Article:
Why are we are invested in this project?
Without new technologies and practices, farmers like Saraanya continue to be excluded from the most profitable markets.
Saraanya lacks the skills to get her peanuts the right size now required by the most profitable buyer who exports the peanuts internationally, she doesn’t know how to protect her crops from the increasing risk of flood in the area and with the rising costs of inputs, her farm is losing money which makes it tough for her to meet her family’s daily needs.
In order to address these new challenges, better farming practices and technologies has been identified with the assistance of local experts that will transform Saraanya’s farm enabling her to increase her income and help her family stand on their own two feet.
The project will directly impact 36 small scale farmers and indirectly benefit over 100 people
- Build social capital in the village by farmers who adopted practices earlier sharing inputs and their skills/knowledge with farmers from this project
- Accelerate new technologies and practices that will significantly increase yield
- Prevent losses during flooding
- Improved quality to meet more profitable market requirements
- Farmers will know how to assess and self-produce seeds reducing costs of production
- Increase income for families to better meet their needs and pursue goals important to them
How will the project work?
Before this project commenced, we identified high performing peanut farmers in the Village of Irruttumadu that we call early adopters who trialled and tested the new practices and technologies.
After sharing their success, the 36 farmers in this project will undertake the training to follow in their footsteps and significantly increase their yield and income.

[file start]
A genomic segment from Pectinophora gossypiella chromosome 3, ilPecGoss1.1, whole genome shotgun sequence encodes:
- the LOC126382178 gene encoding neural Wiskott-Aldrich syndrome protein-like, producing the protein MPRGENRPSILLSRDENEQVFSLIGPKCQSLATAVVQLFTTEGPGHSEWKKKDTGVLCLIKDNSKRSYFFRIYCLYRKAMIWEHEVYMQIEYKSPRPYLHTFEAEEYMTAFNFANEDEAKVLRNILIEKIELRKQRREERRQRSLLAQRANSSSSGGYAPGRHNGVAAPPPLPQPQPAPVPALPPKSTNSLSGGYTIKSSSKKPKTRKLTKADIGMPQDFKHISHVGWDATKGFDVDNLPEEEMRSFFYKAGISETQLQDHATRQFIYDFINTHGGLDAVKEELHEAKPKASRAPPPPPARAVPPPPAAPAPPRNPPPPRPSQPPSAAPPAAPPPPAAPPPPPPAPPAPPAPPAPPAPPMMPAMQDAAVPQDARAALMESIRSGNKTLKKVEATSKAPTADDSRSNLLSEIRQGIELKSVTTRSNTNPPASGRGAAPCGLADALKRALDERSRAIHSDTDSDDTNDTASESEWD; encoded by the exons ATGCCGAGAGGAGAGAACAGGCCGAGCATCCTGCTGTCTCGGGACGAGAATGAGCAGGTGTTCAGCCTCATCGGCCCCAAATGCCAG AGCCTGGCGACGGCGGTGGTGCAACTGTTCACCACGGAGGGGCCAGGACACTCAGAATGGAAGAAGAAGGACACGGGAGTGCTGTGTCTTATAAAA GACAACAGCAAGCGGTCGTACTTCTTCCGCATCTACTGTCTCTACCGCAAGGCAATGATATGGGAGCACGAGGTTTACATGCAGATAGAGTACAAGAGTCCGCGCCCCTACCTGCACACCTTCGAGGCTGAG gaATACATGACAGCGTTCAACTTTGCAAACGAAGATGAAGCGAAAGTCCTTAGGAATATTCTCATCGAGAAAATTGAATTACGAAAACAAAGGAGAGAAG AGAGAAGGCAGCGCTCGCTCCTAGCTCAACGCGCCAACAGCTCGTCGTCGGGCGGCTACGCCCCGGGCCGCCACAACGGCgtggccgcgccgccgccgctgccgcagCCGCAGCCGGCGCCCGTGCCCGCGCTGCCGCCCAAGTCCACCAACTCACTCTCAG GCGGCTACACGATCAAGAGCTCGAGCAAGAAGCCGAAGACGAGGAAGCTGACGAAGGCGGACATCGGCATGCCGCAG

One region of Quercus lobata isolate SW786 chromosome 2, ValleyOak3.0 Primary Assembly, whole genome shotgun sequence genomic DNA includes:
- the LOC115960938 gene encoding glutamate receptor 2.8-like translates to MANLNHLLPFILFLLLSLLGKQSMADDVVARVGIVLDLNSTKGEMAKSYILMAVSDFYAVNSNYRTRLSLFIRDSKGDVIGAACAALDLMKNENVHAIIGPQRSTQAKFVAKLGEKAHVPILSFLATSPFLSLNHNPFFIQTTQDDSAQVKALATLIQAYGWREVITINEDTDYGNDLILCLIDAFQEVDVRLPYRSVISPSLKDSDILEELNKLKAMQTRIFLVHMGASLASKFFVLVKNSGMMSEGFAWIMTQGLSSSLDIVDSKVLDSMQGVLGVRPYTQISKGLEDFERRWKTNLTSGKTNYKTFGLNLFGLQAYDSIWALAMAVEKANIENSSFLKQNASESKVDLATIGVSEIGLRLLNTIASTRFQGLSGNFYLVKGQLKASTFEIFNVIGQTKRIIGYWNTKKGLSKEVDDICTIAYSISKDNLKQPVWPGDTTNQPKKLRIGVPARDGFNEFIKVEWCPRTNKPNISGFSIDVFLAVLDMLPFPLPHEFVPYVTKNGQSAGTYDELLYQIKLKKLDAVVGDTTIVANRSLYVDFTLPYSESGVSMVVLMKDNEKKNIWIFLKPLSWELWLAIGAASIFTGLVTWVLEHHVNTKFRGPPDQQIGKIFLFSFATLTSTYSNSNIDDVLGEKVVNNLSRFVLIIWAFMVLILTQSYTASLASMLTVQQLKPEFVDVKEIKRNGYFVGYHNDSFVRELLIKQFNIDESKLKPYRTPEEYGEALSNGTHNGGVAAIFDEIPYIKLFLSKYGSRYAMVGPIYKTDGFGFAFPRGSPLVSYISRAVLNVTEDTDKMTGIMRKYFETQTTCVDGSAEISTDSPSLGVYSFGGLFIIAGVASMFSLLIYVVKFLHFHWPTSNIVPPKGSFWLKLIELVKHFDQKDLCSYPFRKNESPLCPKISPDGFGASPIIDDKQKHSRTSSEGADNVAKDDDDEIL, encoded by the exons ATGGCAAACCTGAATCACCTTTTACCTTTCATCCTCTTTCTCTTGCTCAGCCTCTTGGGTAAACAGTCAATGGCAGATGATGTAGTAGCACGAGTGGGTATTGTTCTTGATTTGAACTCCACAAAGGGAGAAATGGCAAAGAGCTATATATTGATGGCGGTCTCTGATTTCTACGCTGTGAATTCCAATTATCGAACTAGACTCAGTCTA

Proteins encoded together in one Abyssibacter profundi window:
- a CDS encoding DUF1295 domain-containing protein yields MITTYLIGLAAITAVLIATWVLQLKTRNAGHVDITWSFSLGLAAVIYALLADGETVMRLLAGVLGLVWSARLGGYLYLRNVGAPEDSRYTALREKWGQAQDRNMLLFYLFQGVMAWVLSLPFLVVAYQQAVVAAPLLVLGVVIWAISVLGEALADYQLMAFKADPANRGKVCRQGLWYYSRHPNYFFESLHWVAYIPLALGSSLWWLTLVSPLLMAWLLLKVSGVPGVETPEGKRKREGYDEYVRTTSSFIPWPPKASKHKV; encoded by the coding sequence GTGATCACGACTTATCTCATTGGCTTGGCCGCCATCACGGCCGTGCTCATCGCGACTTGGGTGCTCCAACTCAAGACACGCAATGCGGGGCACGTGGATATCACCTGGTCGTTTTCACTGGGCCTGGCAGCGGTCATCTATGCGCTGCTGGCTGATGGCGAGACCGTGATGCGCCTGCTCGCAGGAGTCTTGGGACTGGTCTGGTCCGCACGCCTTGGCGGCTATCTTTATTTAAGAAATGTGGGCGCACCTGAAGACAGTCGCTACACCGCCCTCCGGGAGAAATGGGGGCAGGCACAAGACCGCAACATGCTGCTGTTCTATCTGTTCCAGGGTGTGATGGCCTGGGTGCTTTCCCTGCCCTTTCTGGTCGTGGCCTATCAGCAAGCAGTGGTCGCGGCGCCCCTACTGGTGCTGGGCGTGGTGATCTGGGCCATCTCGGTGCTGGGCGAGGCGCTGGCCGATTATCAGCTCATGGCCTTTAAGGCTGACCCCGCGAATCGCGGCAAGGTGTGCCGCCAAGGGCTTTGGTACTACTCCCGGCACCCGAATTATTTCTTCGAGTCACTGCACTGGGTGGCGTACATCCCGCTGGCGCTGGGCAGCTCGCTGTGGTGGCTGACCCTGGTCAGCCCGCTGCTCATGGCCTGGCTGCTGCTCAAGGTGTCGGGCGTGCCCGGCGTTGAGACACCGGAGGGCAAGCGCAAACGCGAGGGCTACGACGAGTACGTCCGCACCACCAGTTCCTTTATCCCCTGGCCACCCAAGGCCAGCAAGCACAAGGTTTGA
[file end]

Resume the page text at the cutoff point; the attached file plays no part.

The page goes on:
A very special part about this project is the sharing between the early adopters and the farmers in this project. This project is more cost effective that the initial project with the early adopters because the early adopters, for the subsidies that we provided for their inputs, now share their improved inputs with the farmers from this project – we call this passing the gift!
Not only are inputs shared, but knowledge as well – through mentoring and farmer training.
The estimated yield increase is approximately 50 – 60% and with the success of these 36 farmers more farmers will be sure to follow!
We will be providing training on 7 key innovative practices during their harvest, providing close mentoring, linking with the agricultural extension services and facilitating the pass the gift program so these farmers also receive subsidised inputs required for these new practices.
HOW DO WE ENSURE THE PROJECT IS SUSTAINABLE AFTER WE LEAVE?
The program will support the training of the new techniques and provide intensive mentoring so that in time, farmers understand and have fully adopted these improved practices. Most importantly, facilitation of farmer to farmer training enables a strong culture of support to thrive in the village as farmers begin to understand that as producers they are much stronger in the market place as a collective.
With improved skills, farmers will be able to stand on their own two feet without the continued support from our local team.
In the initial harvest inputs are subsidised, to encourage adoption of new technologies, but following that, farmers are independent in supporting themselves to purchase the improved inputs. As part of the technologies shared, farmers will learn how to assess and self-produce some inputs such as seeds.
This program forms part of a 5 year village program in the village of Irruttumadu. For 5 years our local team will be based in the village supporting farmers to learn new techniques and supporting them as they adopt the practices. After 5 years our team exists from the village and the farmers and the village will continue to thrive!